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1.
Acad Med ; 95(10): 1515-1520, 2020 10.
Artigo em Inglês | MEDLINE | ID: mdl-31972674

RESUMO

As academic medical centers and academic health centers continue to adapt to the changing landscape of medicine in the United States, the definition of what it means to be faculty must evolve as well. Both institutional economic priorities and the need to recalibrate educational programs to address current and future societal and patient needs have brought new complexity to faculty identity, faculty value, and the educational mission.The Council of Faculty and Academic Societies, 1 of 3 membership councils of the Association of American Medical Colleges (AAMC), established working groups in 2014 to provide a strong voice for academic faculty within the AAMC governance and leadership structures. The Faculty Identity and Value Working Group was charged with identifying the attributes and qualities of future academic medicine faculty in light of the transformational changes occurring at many medical schools and teaching hospitals. The working group developed a framework that could be applied throughout the United States by AAMC member schools to define and value teaching activities. This report adds to the work of others by offering a contemporary construct that is flexible and easily adaptable to enable fair and transparent implementation of an education value system; it is especially relevant for systems in which mergers and acquisitions lead to a large number of clinicians. An example of such an implementation at a large and growing academic medical center is provided.The ability to identify and quantify educational effort by faculty could be transformative by highlighting the fundamental importance of faculty to the development of the future medical workforce.


Assuntos
Docentes de Medicina/organização & administração , Inovação Organizacional , Faculdades de Medicina/organização & administração , Humanos , Sociedades Médicas , Estados Unidos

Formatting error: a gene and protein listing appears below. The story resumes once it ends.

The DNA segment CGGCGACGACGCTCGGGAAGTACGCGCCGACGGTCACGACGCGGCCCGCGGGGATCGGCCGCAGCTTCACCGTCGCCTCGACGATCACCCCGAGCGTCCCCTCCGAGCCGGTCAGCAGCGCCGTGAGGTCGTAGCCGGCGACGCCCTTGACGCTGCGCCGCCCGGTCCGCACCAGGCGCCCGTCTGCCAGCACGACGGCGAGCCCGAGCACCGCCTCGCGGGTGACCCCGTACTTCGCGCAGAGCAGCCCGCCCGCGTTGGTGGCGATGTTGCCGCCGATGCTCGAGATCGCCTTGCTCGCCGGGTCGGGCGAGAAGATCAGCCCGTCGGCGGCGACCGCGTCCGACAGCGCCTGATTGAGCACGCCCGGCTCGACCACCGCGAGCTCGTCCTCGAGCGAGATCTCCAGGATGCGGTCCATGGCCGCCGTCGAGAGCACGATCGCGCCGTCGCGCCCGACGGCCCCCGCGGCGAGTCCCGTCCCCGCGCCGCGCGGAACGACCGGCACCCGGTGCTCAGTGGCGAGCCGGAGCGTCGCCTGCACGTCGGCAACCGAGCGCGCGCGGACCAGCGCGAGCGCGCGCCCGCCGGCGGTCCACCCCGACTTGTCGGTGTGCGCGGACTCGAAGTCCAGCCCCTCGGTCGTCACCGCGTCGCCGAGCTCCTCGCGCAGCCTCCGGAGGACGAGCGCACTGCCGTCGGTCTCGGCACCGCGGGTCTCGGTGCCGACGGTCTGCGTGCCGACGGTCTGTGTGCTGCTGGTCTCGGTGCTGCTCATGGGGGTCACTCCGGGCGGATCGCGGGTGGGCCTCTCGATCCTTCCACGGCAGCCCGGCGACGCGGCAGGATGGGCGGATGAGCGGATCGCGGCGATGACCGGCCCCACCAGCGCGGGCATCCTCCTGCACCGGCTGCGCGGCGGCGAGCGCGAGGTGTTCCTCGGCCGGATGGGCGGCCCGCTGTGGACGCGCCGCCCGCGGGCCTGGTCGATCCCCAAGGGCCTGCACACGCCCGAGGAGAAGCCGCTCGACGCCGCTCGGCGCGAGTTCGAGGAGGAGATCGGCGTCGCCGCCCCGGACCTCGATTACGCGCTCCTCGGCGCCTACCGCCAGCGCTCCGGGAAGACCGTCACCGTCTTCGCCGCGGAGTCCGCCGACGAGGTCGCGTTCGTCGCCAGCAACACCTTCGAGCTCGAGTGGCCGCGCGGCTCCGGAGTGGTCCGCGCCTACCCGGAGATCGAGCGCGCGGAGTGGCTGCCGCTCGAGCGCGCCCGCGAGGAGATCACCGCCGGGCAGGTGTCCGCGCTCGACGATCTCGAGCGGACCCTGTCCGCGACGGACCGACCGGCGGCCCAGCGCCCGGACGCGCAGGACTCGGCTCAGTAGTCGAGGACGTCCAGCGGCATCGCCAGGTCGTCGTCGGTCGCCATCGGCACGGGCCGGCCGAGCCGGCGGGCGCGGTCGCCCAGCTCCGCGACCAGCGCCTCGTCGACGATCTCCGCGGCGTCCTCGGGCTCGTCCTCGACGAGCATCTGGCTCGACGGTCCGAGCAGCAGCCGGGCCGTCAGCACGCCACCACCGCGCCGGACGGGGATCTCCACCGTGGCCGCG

2.
Acad Med ; 93(7): 979-984, 2018 07.
Artigo em Inglês | MEDLINE | ID: mdl-29166355

RESUMO

Increasing rates of burnout-with accompanying stress and lack of engagement-among faculty, residents, students, and practicing physicians have caused alarm in academic medicine. Central to the debate among academic medicine's stakeholders are oft-competing issues of social accountability; cost containment; effectiveness of academic medicine's institutions; faculty recruitment, retention, and satisfaction; increasing expectations for faculty; and mission-based productivity.The authors propose that understanding and fostering what contributes to faculty and institutional vitality is central to preventing burnout during times of change. They first look at faculty vitality and how it is threatened by burnout, to provide a framework for a greater understanding of faculty well-being. Then they draw on higher education literature to determine how vitality is defined in academic settings and what factors affect faculty vitality within the context of academic medicine. Next, they propose a model to explain and examine faculty vitality in academic medicine, followed by a discussion of the need for a greater understanding of faculty vitality. Finally, the authors offer conclusions and propose future directions to promote faculty vitality.The authors encourage institutional decision makers and other stakeholders to focus particular attention on the evolving expectations for faculty, the risk of extensive faculty burnout, and the opportunity to reduce burnout by improving the vitality and resilience of these talented and crucial contributors. Faculty vitality, as defined by the institution, has a critical role in ensuring future institutional successes and the capacity for faculty to thrive in a complex health care economy.


Assuntos
Esgotamento Profissional/etiologia , Esgotamento Profissional/terapia , Docentes de Medicina/psicologia , Esgotamento Profissional/psicologia , Humanos , Satisfação no Emprego , Faculdades de Medicina/normas , Engajamento no Trabalho , Carga de Trabalho/psicologia , Carga de Trabalho/normas
3.
J Healthc Leadersh ; 8: 19-29, 2016.
Artigo em Inglês | MEDLINE | ID: mdl-29355187

RESUMO